Bees are our friends, Mzansi. Yes, we have all experienced the annoying buzzing of a bee who interrupted a picnic or two, forcing us to pack up and create distance over fear of being stung. A world without bees, however, would be a world without us.
Today, 20 May, marks World Bee Day – a global initiative dedicated to raising awareness about the importance of bee conservation.
Bees are the real superheroes of the ecosystem, believes co-founder of the Bee Academy in KwaZulu-Natal, Mbali Ngcobo.
“Without bees there is no human existence, literally. Most of our crops are interdependent on bees, they are fundamental in cross-pollination. They play a major role in our life cycle and within our food chain,” she says.
Not only are bees on the frontline of defending humanity in the fight for food security, they also help to eliminate hunger and play a crucial role in nurturing the environment and biodiversity. Also, they produce liquid gold in the form of honey.
Since ancient times, honey has been used as food and medicine. High in beneficial plant compounds, it offers several health benefits.
“Whenever the bees pollinate indigenous herbs or plants it is going to be able to collect the nutrients of that specific plant.
“Most of our trees and indigenous plants in South Africa carry a lot of healing components. Some of them are used for medicinal purposes, hence the indigenous honey we produce also carries a lot of those healing properties too.”
The magic lies in the honey
It is no secret that honey is good for your health and also an antioxidant with anti-inflammatory properties. Here are the other five beneficial uses of honey to remember on World Bee Day:
It makes a good sugar replacement: “It is another healthy way for getting rid of the extra carbohydrates and sucrose in your diet. It is also good for people who are very health-conscious,” says Ngcobo.
Plus, it can help fight colds and flu: Honey has antimicrobial properties which could allow it to fight off bacteria and viruses. Ngcobo says, “Honey is known to treat any form of illness in your chest. It becomes a home remedy and a natural form of medicine.”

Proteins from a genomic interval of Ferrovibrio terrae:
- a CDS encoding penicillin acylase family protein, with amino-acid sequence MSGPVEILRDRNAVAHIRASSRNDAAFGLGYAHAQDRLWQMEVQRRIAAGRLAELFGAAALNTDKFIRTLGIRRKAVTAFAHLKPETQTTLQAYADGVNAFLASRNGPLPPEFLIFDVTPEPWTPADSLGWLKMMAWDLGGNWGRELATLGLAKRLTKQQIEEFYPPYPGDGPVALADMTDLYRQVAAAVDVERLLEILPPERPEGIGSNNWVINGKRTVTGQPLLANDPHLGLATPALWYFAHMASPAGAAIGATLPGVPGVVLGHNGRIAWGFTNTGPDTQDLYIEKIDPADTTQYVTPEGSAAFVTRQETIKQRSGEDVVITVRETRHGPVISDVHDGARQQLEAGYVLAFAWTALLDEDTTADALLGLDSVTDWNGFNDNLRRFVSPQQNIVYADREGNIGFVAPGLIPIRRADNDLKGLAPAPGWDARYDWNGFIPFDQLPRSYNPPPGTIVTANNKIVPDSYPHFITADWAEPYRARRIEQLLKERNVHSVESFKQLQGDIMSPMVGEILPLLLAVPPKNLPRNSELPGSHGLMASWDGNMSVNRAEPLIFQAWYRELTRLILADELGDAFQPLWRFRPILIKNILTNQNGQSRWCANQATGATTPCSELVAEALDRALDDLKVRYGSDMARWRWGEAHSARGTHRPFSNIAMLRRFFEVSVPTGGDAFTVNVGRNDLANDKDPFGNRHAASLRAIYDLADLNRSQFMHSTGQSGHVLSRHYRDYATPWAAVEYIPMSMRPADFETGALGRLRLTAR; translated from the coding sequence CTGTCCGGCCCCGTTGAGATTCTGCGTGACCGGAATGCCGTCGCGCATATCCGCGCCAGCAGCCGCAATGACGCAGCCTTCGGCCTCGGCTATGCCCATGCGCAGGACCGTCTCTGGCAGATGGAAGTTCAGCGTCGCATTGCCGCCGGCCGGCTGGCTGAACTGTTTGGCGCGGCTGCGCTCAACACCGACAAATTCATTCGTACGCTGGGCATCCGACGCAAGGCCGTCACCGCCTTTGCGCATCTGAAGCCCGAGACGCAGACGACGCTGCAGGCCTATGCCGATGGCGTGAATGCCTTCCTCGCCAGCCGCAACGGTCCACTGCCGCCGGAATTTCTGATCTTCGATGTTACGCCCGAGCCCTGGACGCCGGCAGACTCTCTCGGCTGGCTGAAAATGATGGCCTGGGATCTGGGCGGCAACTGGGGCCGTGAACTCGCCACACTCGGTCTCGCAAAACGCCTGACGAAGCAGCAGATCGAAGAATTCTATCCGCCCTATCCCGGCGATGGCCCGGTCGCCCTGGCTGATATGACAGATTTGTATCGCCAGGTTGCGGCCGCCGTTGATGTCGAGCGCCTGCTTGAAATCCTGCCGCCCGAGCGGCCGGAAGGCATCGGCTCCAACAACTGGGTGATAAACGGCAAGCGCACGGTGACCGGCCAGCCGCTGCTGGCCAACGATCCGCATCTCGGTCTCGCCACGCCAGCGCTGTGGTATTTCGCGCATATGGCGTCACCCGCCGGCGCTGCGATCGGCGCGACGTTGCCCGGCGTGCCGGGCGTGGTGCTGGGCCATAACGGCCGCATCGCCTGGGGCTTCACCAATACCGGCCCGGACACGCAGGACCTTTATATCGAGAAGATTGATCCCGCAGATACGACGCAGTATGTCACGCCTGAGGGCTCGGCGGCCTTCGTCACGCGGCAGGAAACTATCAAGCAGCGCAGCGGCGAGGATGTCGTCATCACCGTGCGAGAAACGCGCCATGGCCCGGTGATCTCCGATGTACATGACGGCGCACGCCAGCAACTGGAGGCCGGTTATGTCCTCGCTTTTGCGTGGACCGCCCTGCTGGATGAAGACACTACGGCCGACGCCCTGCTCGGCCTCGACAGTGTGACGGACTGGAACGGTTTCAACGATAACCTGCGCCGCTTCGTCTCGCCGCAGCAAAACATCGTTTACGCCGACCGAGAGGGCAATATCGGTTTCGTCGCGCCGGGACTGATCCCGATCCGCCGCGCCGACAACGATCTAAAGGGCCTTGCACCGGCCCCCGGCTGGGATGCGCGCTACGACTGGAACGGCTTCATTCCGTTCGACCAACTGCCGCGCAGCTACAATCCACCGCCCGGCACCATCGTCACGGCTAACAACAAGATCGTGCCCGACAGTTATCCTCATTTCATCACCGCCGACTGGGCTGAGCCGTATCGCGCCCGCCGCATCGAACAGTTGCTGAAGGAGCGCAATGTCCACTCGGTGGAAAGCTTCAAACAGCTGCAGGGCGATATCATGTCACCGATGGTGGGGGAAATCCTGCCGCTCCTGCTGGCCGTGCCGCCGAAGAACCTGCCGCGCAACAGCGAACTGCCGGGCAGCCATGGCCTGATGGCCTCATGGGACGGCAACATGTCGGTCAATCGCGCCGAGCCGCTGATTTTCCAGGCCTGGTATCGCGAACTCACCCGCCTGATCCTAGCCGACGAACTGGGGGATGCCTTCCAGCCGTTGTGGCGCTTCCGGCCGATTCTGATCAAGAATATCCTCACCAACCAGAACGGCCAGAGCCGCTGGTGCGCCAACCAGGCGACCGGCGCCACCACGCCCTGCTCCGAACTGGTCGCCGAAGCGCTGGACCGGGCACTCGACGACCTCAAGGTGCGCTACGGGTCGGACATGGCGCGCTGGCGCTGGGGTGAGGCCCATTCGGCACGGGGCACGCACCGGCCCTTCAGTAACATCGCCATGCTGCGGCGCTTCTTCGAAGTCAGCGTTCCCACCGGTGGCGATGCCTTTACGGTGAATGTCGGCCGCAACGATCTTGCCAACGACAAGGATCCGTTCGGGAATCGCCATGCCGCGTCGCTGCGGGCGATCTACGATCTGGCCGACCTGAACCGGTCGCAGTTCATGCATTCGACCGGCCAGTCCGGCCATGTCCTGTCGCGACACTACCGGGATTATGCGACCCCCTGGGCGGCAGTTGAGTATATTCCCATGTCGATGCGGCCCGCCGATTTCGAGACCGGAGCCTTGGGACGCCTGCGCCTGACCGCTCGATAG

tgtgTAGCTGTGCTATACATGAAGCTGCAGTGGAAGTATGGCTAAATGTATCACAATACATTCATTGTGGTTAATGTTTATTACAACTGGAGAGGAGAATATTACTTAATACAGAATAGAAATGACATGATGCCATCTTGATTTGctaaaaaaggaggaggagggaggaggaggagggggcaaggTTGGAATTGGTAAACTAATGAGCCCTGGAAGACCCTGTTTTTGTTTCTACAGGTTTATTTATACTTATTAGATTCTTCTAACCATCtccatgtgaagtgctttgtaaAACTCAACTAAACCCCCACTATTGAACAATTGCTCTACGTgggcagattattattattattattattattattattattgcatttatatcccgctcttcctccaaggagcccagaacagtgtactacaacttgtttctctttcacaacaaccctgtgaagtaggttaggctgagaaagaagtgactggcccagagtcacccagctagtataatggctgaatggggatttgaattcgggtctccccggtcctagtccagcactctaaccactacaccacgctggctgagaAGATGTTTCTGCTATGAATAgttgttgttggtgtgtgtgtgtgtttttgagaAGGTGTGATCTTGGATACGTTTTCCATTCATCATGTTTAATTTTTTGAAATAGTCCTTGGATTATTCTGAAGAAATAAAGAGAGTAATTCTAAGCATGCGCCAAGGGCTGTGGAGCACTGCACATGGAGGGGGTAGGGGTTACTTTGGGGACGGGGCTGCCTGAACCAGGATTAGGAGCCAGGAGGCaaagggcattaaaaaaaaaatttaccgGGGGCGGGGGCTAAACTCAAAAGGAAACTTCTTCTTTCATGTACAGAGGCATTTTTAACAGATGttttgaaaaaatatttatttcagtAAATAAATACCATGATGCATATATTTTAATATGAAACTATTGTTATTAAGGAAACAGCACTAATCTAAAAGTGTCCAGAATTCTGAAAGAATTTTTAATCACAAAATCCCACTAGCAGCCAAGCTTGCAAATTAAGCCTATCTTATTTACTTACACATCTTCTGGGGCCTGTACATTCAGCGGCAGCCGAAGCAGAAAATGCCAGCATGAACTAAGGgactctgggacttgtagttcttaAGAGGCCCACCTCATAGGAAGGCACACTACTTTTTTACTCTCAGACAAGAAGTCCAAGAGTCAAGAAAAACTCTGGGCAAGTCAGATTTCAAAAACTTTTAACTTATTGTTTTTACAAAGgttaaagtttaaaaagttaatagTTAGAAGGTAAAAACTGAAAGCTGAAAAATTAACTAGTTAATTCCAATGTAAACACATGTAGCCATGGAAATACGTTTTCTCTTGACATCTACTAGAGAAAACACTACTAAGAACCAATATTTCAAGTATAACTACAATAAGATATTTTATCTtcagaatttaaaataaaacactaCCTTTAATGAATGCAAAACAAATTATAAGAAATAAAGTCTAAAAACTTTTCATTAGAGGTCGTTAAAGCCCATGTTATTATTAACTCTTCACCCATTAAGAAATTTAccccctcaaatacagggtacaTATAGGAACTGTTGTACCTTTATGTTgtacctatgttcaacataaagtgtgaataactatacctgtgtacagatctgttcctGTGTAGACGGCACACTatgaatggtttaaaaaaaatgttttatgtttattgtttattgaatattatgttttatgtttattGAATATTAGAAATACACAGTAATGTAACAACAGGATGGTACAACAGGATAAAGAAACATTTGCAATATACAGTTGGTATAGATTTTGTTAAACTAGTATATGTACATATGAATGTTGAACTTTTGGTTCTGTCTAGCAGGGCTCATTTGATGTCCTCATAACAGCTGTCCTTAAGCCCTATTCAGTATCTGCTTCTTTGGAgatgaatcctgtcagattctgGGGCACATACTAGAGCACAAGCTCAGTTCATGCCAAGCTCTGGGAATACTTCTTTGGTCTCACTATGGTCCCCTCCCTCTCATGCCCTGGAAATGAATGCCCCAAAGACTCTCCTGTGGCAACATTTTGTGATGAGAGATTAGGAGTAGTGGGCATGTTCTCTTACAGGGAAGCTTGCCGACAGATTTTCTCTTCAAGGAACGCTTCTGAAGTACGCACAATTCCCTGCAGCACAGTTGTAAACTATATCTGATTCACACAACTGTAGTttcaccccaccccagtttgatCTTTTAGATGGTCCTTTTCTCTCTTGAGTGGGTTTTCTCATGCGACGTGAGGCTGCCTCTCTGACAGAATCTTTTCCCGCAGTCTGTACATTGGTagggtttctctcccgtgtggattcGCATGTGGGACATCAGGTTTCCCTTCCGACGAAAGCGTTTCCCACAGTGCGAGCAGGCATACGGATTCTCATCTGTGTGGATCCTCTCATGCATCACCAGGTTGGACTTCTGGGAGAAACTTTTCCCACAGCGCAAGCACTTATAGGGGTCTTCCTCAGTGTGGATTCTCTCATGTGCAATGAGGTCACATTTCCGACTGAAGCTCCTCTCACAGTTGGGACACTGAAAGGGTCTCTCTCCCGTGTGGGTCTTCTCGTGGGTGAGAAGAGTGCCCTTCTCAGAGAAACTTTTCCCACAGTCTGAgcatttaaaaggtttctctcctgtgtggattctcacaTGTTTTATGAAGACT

Honey, you are glowing: While most people use honey for food, it also has great benefits for skin and hair. Beeswax can be used as an ointment and is often found in lip balms as well.
“The wax plays a major role in beauty products like beeswax for dreadlocks. Some facemasks have honey incorporated because of the antioxidant properties that honey has,” adds Ngcobo.
It treats burns and wounds: Honey is not the only thing produced by bees. Propolis is produced when they combine the sap with their own discharge and beeswax creating a sticky, product used as coating in their hives.
Propolis is a good antibiotic on its own. “Some people put it on wounds to speed up the healing process.”
Royal jelly: Bee venom is very good as certain studies have shown it can heal different cancers, Ngcobo says. “There is still research being done, even today, to prove that in future scientists will move on to using bee venom to cure certain cancers.”
Bee mindful, farmers
Meanwhile, Ngcobo adds that bees are pollinators and play a big role in the deciduous fruit market. This is an important reminder not just today, on World Bee Day, but for every day.
“Most farmers hire beehives to pollinate, and it helps in increasing the yield and improves yield quality. We must be mindful that nature has a role to play in agriculture.”
She cautions farmers by saying, “The bee must be considered in the manufacturing of pesticide chemicals, because we need them as much as we need to have good produce.
“Such awareness is important. Honey is also able to address the health needs for certain individuals.”
People must also stop classifying honey as a product for the elite. “Once everyone is aware of its importance, everyone will be able to keep at least a bottle in their cupboard.”